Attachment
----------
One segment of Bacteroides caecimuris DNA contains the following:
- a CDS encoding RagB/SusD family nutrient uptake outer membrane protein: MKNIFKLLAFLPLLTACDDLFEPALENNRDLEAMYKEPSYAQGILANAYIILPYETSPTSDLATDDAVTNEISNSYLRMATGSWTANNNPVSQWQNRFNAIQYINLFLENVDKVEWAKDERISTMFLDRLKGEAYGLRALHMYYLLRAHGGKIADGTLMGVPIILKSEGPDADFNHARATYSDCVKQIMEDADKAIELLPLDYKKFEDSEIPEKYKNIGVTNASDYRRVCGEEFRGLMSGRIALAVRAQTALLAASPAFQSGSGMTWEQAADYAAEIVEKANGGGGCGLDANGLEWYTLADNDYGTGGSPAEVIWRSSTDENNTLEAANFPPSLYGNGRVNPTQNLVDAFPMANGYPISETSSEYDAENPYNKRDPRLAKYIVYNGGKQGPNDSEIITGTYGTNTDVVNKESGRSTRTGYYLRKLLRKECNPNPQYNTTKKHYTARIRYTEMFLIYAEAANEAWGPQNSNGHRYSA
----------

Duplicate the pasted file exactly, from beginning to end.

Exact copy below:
One segment of Bacteroides caecimuris DNA contains the following:
- a CDS encoding RagB/SusD family nutrient uptake outer membrane protein: MKNIFKLLAFLPLLTACDDLFEPALENNRDLEAMYKEPSYAQGILANAYIILPYETSPTSDLATDDAVTNEISNSYLRMATGSWTANNNPVSQWQNRFNAIQYINLFLENVDKVEWAKDERISTMFLDRLKGEAYGLRALHMYYLLRAHGGKIADGTLMGVPIILKSEGPDADFNHARATYSDCVKQIMEDADKAIELLPLDYKKFEDSEIPEKYKNIGVTNASDYRRVCGEEFRGLMSGRIALAVRAQTALLAASPAFQSGSGMTWEQAADYAAEIVEKANGGGGCGLDANGLEWYTLADNDYGTGGSPAEVIWRSSTDENNTLEAANFPPSLYGNGRVNPTQNLVDAFPMANGYPISETSSEYDAENPYNKRDPRLAKYIVYNGGKQGPNDSEIITGTYGTNTDVVNKESGRSTRTGYYLRKLLRKECNPNPQYNTTKKHYTARIRYTEMFLIYAEAANEAWGPQNSNGHRYSA